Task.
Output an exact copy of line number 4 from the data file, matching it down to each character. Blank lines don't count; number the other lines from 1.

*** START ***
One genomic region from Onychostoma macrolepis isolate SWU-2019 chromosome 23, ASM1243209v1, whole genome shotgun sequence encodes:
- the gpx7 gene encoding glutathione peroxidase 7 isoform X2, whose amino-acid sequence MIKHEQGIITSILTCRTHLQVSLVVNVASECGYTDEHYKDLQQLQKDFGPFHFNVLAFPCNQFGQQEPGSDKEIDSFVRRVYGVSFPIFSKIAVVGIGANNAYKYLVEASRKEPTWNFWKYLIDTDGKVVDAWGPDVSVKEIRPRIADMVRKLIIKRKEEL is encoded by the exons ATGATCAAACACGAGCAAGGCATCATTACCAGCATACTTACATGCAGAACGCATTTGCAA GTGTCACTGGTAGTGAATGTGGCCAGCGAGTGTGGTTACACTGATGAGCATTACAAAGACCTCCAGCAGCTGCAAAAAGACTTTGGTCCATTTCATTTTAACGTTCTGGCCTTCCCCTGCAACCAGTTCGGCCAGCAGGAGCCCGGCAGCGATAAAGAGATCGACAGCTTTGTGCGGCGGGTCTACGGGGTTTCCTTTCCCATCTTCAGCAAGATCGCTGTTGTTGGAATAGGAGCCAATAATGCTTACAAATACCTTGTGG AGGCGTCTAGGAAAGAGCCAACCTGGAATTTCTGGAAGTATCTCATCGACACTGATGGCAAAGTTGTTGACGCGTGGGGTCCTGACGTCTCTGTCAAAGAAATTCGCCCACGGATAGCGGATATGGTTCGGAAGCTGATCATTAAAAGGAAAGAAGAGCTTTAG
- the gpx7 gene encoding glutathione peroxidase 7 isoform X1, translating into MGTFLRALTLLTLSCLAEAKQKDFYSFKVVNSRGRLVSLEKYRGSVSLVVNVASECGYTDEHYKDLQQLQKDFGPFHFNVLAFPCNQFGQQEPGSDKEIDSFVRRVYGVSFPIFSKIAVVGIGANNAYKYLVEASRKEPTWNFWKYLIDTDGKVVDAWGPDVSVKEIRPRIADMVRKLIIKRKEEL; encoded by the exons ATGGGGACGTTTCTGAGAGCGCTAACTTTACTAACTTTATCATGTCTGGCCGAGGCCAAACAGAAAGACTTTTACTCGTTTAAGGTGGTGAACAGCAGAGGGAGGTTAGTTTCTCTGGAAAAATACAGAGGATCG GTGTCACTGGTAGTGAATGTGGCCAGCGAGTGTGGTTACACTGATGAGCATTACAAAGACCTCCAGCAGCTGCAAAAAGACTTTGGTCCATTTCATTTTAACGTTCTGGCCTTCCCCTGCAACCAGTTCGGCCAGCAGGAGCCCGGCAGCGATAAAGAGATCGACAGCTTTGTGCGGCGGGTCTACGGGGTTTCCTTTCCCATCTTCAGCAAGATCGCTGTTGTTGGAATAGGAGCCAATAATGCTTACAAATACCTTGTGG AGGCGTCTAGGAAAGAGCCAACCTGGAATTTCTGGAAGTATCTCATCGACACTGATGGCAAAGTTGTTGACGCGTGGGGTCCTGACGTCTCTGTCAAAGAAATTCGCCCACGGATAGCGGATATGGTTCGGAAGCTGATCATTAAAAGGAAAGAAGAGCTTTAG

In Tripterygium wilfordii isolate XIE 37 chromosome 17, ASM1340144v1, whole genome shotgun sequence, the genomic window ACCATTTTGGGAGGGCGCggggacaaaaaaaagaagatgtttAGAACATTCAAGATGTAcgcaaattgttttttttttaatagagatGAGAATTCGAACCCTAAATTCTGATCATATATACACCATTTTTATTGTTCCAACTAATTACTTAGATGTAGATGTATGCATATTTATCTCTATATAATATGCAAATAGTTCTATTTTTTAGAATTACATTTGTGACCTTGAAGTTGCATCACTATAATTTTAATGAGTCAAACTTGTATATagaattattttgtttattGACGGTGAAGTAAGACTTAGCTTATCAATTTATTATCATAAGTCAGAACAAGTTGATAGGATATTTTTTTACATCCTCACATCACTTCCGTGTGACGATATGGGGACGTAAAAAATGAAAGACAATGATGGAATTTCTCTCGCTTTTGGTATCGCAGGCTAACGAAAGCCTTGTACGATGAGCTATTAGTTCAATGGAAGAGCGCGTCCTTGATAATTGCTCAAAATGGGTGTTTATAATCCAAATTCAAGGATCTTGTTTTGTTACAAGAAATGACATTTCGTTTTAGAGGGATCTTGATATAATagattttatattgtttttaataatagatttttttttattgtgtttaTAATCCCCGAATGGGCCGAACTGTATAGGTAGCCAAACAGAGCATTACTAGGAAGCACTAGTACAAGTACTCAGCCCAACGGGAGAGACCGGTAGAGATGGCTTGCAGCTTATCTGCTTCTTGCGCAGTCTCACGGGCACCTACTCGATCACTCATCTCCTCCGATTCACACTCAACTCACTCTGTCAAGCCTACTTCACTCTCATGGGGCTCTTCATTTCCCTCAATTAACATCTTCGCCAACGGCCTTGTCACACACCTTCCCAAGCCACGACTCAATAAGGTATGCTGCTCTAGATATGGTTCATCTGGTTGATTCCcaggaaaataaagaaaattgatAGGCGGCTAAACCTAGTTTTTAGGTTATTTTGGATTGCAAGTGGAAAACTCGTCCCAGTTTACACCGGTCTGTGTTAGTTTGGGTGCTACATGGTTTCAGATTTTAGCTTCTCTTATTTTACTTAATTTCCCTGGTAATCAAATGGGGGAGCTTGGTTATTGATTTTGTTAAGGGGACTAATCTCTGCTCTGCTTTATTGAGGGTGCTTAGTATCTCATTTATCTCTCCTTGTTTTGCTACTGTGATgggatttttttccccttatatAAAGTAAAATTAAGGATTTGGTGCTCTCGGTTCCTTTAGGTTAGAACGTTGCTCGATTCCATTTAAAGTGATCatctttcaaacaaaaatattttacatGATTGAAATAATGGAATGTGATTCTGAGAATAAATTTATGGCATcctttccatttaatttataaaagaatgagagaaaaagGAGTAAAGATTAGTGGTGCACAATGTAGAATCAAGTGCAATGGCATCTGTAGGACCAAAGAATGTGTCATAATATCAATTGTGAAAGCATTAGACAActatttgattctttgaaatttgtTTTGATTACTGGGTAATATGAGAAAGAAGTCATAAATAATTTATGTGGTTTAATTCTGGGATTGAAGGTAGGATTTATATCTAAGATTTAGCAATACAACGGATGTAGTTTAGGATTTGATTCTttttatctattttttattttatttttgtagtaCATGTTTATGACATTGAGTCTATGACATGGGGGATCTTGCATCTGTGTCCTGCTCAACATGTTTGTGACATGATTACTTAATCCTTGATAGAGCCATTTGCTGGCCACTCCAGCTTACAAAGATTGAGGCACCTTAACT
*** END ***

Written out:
In Tripterygium wilfordii isolate XIE 37 chromosome 17, ASM1340144v1, whole genome shotgun sequence, the genomic window ACCATTTTGGGAGGGCGCggggacaaaaaaaagaagatgtttAGAACATTCAAGATGTAcgcaaattgttttttttttaatagagatGAGAATTCGAACCCTAAATTCTGATCATATATACACCATTTTTATTGTTCCAACTAATTACTTAGATGTAGATGTATGCATATTTATCTCTATATAATATGCAAATAGTTCTATTTTTTAGAATTACATTTGTGACCTTGAAGTTGCATCACTATAATTTTAATGAGTCAAACTTGTATATagaattattttgtttattGACGGTGAAGTAAGACTTAGCTTATCAATTTATTATCATAAGTCAGAACAAGTTGATAGGATATTTTTTTACATCCTCACATCACTTCCGTGTGACGATATGGGGACGTAAAAAATGAAAGACAATGATGGAATTTCTCTCGCTTTTGGTATCGCAGGCTAACGAAAGCCTTGTACGATGAGCTATTAGTTCAATGGAAGAGCGCGTCCTTGATAATTGCTCAAAATGGGTGTTTATAATCCAAATTCAAGGATCTTGTTTTGTTACAAGAAATGACATTTCGTTTTAGAGGGATCTTGATATAATagattttatattgtttttaataatagatttttttttattgtgtttaTAATCCCCGAATGGGCCGAACTGTATAGGTAGCCAAACAGAGCATTACTAGGAAGCACTAGTACAAGTACTCAGCCCAACGGGAGAGACCGGTAGAGATGGCTTGCAGCTTATCTGCTTCTTGCGCAGTCTCACGGGCACCTACTCGATCACTCATCTCCTCCGATTCACACTCAACTCACTCTGTCAAGCCTACTTCACTCTCATGGGGCTCTTCATTTCCCTCAATTAACATCTTCGCCAACGGCCTTGTCACACACCTTCCCAAGCCACGACTCAATAAGGTATGCTGCTCTAGATATGGTTCATCTGGTTGATTCCcaggaaaataaagaaaattgatAGGCGGCTAAACCTAGTTTTTAGGTTATTTTGGATTGCAAGTGGAAAACTCGTCCCAGTTTACACCGGTCTGTGTTAGTTTGGGTGCTACATGGTTTCAGATTTTAGCTTCTCTTATTTTACTTAATTTCCCTGGTAATCAAATGGGGGAGCTTGGTTATTGATTTTGTTAAGGGGACTAATCTCTGCTCTGCTTTATTGAGGGTGCTTAGTATCTCATTTATCTCTCCTTGTTTTGCTACTGTGATgggatttttttccccttatatAAAGTAAAATTAAGGATTTGGTGCTCTCGGTTCCTTTAGGTTAGAACGTTGCTCGATTCCATTTAAAGTGATCatctttcaaacaaaaatattttacatGATTGAAATAATGGAATGTGATTCTGAGAATAAATTTATGGCATcctttccatttaatttataaaagaatgagagaaaaagGAGTAAAGATTAGTGGTGCACAATGTAGAATCAAGTGCAATGGCATCTGTAGGACCAAAGAATGTGTCATAATATCAATTGTGAAAGCATTAGACAActatttgattctttgaaatttgtTTTGATTACTGGGTAATATGAGAAAGAAGTCATAAATAATTTATGTGGTTTAATTCTGGGATTGAAGGTAGGATTTATATCTAAGATTTAGCAATACAACGGATGTAGTTTAGGATTTGATTCTttttatctattttttattttatttttgtagtaCATGTTTATGACATTGAGTCTATGACATGGGGGATCTTGCATCTGTGTCCTGCTCAACATGTTTGTGACATGATTACTTAATCCTTGATAGAGCCATTTGCTGGCCACTCCAGCTTACAAAGATTGAGGCACCTTAACT